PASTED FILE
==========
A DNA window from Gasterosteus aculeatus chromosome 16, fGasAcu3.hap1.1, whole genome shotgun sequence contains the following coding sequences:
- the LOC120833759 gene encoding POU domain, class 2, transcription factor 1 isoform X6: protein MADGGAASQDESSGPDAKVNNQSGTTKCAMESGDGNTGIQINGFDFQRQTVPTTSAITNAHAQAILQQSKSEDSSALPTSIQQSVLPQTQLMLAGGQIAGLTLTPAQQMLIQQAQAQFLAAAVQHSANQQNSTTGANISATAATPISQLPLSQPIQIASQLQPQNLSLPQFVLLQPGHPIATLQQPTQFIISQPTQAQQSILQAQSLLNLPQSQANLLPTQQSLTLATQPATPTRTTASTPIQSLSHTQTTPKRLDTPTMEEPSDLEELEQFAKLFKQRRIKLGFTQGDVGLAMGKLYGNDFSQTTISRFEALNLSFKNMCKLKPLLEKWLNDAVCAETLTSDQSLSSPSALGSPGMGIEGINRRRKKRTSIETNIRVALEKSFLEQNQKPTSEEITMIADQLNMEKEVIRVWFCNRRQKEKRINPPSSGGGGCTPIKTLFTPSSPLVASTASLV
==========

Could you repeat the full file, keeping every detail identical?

A DNA window from Gasterosteus aculeatus chromosome 16, fGasAcu3.hap1.1, whole genome shotgun sequence contains the following coding sequences:
- the LOC120833759 gene encoding POU domain, class 2, transcription factor 1 isoform X6: protein MADGGAASQDESSGPDAKVNNQSGTTKCAMESGDGNTGIQINGFDFQRQTVPTTSAITNAHAQAILQQSKSEDSSALPTSIQQSVLPQTQLMLAGGQIAGLTLTPAQQMLIQQAQAQFLAAAVQHSANQQNSTTGANISATAATPISQLPLSQPIQIASQLQPQNLSLPQFVLLQPGHPIATLQQPTQFIISQPTQAQQSILQAQSLLNLPQSQANLLPTQQSLTLATQPATPTRTTASTPIQSLSHTQTTPKRLDTPTMEEPSDLEELEQFAKLFKQRRIKLGFTQGDVGLAMGKLYGNDFSQTTISRFEALNLSFKNMCKLKPLLEKWLNDAVCAETLTSDQSLSSPSALGSPGMGIEGINRRRKKRTSIETNIRVALEKSFLEQNQKPTSEEITMIADQLNMEKEVIRVWFCNRRQKEKRINPPSSGGGGCTPIKTLFTPSSPLVASTASLV